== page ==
Correlation is a statistical measure ranging in value from +1 to -1. If two asset classes have a correlation of +1, that means they rise and fall together in perfect synchronicity. A correlation of -1 indicates that they move exactly opposite to one another. A zero correlation means that they move independent of one another. The lower the correlation, the greater the diversification benefit provided by investing across those asset classes.

As shown in Table 2, cash, Treasuries and gold have exhibited very low or negative correlation with stocks historically, providing strong diversification benefits. Because they don't move in lockstep with stocks, including these and other defensive asset classes in a portfolio can help moderate overall portfolio declines when stocks tumble.

Table 2: Defensive investments can provide important diversification relative to stocks

Asset class Correlation with U.S. Large Cap Stocks
U.S. Large Cap Stocks 1.00
U.S. Small Cap Stocks 0.88
International Developed Market Stocks 0.91
Emerging Market Stocks 0.77
Cash -0.27
Gold and Other Precious Metals -0.10
Treasuries -0.31

Defensive asset classes can help you weather periods of volatility

It's important to remember that periods of market volatility occur from time to time. A disciplined asset allocation plan that invests in a diversified portfolio across a broad range of asset classes, including defensive assets such as cash, Treasuries and gold, can help keep you focused on your longer-term objectives and avoid overreacting to short-term market volatility. Schwab Intelligent Portfolios is designed to provide broad diversification based on your financial goals and tolerance for risk.

Additionally, automated rebalancing within Schwab Intelligent Portfolios accounts helps investors stay on track with their strategic asset allocation plan, efficiently imposing a "buy low-sell high" discipline as markets fluctuate. This can be challenging during periods of market stress, so an automated rebalancing process can help take emotion out of the decision-making process. And automated tax-loss harvesting for accounts with $50,000 or more, allows investors to take advantage of market volatility by capturing losses that can be used to offset capital gains elsewhere in their portfolio, helping to reduce current tax liabilities and leave you more money to reinvest and potentially grow over time.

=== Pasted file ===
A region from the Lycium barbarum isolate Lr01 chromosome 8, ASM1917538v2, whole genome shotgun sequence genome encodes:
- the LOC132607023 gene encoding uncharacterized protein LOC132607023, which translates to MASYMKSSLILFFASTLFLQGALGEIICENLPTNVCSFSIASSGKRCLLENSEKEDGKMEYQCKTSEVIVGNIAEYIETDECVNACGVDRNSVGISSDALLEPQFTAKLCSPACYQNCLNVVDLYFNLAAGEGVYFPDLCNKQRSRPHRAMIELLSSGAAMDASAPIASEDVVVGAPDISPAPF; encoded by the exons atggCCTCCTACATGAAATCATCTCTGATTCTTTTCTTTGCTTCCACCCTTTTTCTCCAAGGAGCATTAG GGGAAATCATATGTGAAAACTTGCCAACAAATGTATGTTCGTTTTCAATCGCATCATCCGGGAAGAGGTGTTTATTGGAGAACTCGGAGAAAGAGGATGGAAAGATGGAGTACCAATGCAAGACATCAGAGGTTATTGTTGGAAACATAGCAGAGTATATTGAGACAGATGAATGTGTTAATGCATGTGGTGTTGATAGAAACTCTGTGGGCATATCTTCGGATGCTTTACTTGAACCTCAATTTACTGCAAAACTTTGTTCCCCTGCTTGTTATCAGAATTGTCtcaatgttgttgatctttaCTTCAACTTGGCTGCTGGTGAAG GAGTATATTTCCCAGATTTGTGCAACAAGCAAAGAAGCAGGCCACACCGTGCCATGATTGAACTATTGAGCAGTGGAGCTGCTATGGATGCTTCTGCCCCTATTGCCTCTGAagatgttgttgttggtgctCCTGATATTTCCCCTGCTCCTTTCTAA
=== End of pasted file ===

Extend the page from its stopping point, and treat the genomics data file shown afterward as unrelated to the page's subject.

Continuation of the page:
Sticking to a long-term strategic asset allocation plan through the inevitable periods of market volatility along with a disciplined process for rebalancing and tax-loss harvesting are key components for achieving long-term investment success.

David Koenig CFA®, FRM®, Vice President and Chief Investment Strategist for Schwab Intelligent Portfolios

Diversification and asset allocation strategies do not ensure a profit and do not protect against losses in declining markets.

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The S&P 500® Index is a market-capitalization weighted index that consists of 500 widely traded stocks chosen for market size, liquidity, and industry group representation.

The Russell 2000® Index measures the performance of the small-cap segment of the U.S. equity universe. The Russell 2000 Index is a subset of the Russell 3000® Index representing approximately 10% of the total market capitalization of that index. It includes approximately 2,000 of the smallest securities based on a combination of their market cap and current index membership.

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The Bloomberg Barclays Capital 1-3 Month U.S. Treasury Bill Index includes all publicly issued zero-coupon U.S. Treasury Bills that have a remaining maturity of less than 3 months and more than 1 month, are rated investment grade, and have $250 million or more of outstanding face value. In addition, the securities must be denominated in U.S. dollars and must be fixed rate and nonconvertible.

The Bloomberg Barclays U.S. Treasury 3-7 Year Bond Index measures the performance of public obligations of the U.S. Treasury that have a remaining maturity between three and seven years.

The LBMA Gold Price PM Index measures the performance of setting price of gold, determined twice each business day on the London bullion market by the five members of The London Gold Market Fixing Ltd. It is designed to fix a price for settling contracts between members of the London bullion market, but informally the gold fixing provides a recognized rate that is used as a benchmark for pricing the majority of gold products and derivatives throughout the world's markets.